Packer Perspective: Can Aaron Rodgers be stopped?

Can anybody stop Aaron Rodgers?

We are witnessing one of the greatest stretches of quarterback play not only by Rodgers himself, but any passer in NFL history. Over his past nine games, the two-time MVP has thrown 24 touchdowns and just one interception.

On the back of another Rodgers masterclass came the Green Bay Packers’ eighth consecutive victory, one that sends them to Atlanta for next week’s NFC Championship Game. The last time Green Bay played a postseason game in the Georgia Dome, Rodgers threw for 366 yards and three touchdowns and ran in another. Only five of his 36 passes fell incomplete.

Dom Capers stares at the daunting prospect of game-planning against Atlanta’s high-powered offense, but Dan Quinn faces an even bigger nightmare with Rodgers coming to town.

When in rhythm, there’s almost nothing you can do to stop him. Bringing pressure is risky business, but rush three and flood the secondary and Rodgers will patiently carve you open. Inside the pocket, outside or even throwing on the run, nobody throws a more accurate ball than No. 12.

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It’s difficult to find a superlative fitting enough to describe Rodgers’ stunning 36-yard completion to Jared Cook. A play forever etched into the history books, but one made look easy with a simple flick of the wrist. As impressive as all three Hail Mary conversions, game-winning plays like this continue to define Rodgers’ legacy.

Sunday’s meeting with Atlanta promises to be a shootout with little defense from either side. Matt Ryan‘s career year continued with an emphatic victory over Seattle on Saturday, and the Falcons’ dangerous group of weapons on offense will give Dom Capers chills. Holding Atlanta under 30 points can be viewed as a good performance. It’ll be no easy task.

In reality, Capers’ defense just needs to do enough. As long as the football is in Rodgers’ hands early and often, the field will forever be titled in Green Bay’s favor.

Money Mason does it again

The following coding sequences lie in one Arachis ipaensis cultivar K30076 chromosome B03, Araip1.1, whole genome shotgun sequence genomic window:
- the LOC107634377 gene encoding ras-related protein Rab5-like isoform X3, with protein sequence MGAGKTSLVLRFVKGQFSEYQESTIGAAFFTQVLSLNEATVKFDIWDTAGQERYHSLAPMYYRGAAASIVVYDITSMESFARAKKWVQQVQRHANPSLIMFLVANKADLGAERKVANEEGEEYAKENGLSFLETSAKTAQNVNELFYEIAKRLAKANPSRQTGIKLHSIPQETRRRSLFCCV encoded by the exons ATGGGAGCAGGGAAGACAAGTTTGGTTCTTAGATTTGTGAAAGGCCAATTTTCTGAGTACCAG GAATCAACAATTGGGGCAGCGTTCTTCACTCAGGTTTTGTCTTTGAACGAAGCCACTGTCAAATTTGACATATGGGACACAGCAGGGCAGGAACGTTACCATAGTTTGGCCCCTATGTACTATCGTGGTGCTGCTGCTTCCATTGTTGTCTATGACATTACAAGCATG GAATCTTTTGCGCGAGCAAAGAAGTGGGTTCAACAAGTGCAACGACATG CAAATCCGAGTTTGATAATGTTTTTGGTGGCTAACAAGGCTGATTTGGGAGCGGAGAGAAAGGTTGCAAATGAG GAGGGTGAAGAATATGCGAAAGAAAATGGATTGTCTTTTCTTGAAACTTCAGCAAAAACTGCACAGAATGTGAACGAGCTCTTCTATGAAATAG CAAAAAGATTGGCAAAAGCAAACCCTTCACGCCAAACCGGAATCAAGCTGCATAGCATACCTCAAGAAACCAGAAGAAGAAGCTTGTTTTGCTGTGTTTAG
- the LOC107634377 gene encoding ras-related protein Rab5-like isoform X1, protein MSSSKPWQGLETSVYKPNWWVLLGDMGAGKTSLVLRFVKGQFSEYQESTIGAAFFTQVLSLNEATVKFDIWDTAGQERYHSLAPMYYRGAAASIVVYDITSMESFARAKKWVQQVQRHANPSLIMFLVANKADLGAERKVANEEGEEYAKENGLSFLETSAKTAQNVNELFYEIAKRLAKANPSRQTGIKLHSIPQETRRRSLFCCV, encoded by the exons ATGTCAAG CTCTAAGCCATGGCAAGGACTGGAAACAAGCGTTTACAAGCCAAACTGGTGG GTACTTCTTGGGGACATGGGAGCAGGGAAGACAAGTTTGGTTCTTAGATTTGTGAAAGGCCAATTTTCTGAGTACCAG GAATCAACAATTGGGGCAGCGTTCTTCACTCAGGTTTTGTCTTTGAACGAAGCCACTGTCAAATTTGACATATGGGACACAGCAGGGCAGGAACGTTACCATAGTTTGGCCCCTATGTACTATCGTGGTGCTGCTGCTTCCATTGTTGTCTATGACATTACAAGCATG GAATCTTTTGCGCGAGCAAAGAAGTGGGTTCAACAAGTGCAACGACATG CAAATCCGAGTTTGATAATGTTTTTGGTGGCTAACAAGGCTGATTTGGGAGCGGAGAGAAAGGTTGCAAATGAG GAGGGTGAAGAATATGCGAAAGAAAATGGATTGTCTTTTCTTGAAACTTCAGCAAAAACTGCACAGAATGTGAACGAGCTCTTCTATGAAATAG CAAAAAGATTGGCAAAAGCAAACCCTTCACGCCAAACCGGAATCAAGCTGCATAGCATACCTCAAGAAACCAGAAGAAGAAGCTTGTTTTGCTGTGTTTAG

Moments like this remind us why Mason Crosby was handed a four-year, $16.1 million contract by the Packers last spring. No kicker delivers in the postseason like Crosby.

Of his 28 field goal attempts in the playoffs, only two have missed. Per ESPN’s Rob Demovsky, Crosby has now made an NFL-record 23 consecutive field goals in the postseason, adding to a record he set last year. Demovksy also noted Crosby is the first kicker to ever convert two field goals from over 50 yards in the final two minutes of a playoff game. Technically it was three, as one successful kick had to be retaken due to a Dallas timeout.

Talk about clutch. Crosby’s incredible record may never be matched. Time and again he proves he’s able to shoulder the pressure of an entire franchise and remain ice cool.

Crosby’s last postseason miss? Six years ago in Atlanta, the site of this week’s NFC Championship Game.

But keep that quiet.

Packers need to get healthy ahead of Atlanta

It wouldn’t be a Packers game without a few injuries to key players. Morgan Burnett exited the game early on and wouldn’t return with a quad injury. David Bakhtiari exited briefly with a knee injury, as did Davante Adams on a nasty looking ankle roll.

The fact Bakhtiari and Adams returned to the game is good news, although their status is worth monitoring this week. The Packers can ill afford to be without their All-Pro left tackle and breakout wide receiver, particularly if Jordy Nelson is forced to sit.

There would appear to be a good chance Bakhtiari and Adams will gut it out even if below 100 percent, but the status of Burnett and Nelson remains cloudy. At the time of writing there has been no update on Burnett’s status, although NFL Network’s Stacey Dales reported there’s a “chance” Nelson can play Sunday. For now his outlook remains iffy.

These four are core players at their respective positions, and Green Bay will need all hands on deck entering the Georgia Dome on Sunday.

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